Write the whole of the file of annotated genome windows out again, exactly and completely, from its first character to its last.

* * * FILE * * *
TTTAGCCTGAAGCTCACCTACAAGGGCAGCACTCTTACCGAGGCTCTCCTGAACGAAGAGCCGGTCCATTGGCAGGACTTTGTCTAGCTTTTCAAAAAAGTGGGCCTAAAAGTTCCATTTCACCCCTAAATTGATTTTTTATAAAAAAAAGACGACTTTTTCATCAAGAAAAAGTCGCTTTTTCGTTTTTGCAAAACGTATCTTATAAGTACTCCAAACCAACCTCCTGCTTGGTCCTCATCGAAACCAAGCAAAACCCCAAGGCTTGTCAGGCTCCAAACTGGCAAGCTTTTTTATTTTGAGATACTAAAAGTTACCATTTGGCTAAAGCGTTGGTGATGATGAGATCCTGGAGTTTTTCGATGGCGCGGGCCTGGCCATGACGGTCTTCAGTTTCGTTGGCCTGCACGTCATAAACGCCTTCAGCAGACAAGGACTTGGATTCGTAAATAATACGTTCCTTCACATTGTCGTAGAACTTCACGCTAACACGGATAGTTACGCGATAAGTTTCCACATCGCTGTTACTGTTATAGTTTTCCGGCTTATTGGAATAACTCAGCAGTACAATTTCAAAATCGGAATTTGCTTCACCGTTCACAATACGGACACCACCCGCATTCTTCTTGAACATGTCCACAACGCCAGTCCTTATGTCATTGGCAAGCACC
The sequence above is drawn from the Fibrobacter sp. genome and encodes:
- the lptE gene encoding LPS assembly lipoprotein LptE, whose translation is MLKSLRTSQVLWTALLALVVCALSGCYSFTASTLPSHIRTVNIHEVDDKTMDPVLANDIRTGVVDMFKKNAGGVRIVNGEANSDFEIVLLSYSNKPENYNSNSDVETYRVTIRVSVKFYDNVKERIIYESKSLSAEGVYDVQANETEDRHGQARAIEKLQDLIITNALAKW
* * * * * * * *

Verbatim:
TTTAGCCTGAAGCTCACCTACAAGGGCAGCACTCTTACCGAGGCTCTCCTGAACGAAGAGCCGGTCCATTGGCAGGACTTTGTCTAGCTTTTCAAAAAAGTGGGCCTAAAAGTTCCATTTCACCCCTAAATTGATTTTTTATAAAAAAAAGACGACTTTTTCATCAAGAAAAAGTCGCTTTTTCGTTTTTGCAAAACGTATCTTATAAGTACTCCAAACCAACCTCCTGCTTGGTCCTCATCGAAACCAAGCAAAACCCCAAGGCTTGTCAGGCTCCAAACTGGCAAGCTTTTTTATTTTGAGATACTAAAAGTTACCATTTGGCTAAAGCGTTGGTGATGATGAGATCCTGGAGTTTTTCGATGGCGCGGGCCTGGCCATGACGGTCTTCAGTTTCGTTGGCCTGCACGTCATAAACGCCTTCAGCAGACAAGGACTTGGATTCGTAAATAATACGTTCCTTCACATTGTCGTAGAACTTCACGCTAACACGGATAGTTACGCGATAAGTTTCCACATCGCTGTTACTGTTATAGTTTTCCGGCTTATTGGAATAACTCAGCAGTACAATTTCAAAATCGGAATTTGCTTCACCGTTCACAATACGGACACCACCCGCATTCTTCTTGAACATGTCCACAACGCCAGTCCTTATGTCATTGGCAAGCACC
The sequence above is drawn from the Fibrobacter sp. genome and encodes:
- the lptE gene encoding LPS assembly lipoprotein LptE, whose translation is MLKSLRTSQVLWTALLALVVCALSGCYSFTASTLPSHIRTVNIHEVDDKTMDPVLANDIRTGVVDMFKKNAGGVRIVNGEANSDFEIVLLSYSNKPENYNSNSDVETYRVTIRVSVKFYDNVKERIIYESKSLSAEGVYDVQANETEDRHGQARAIEKLQDLIITNALAKW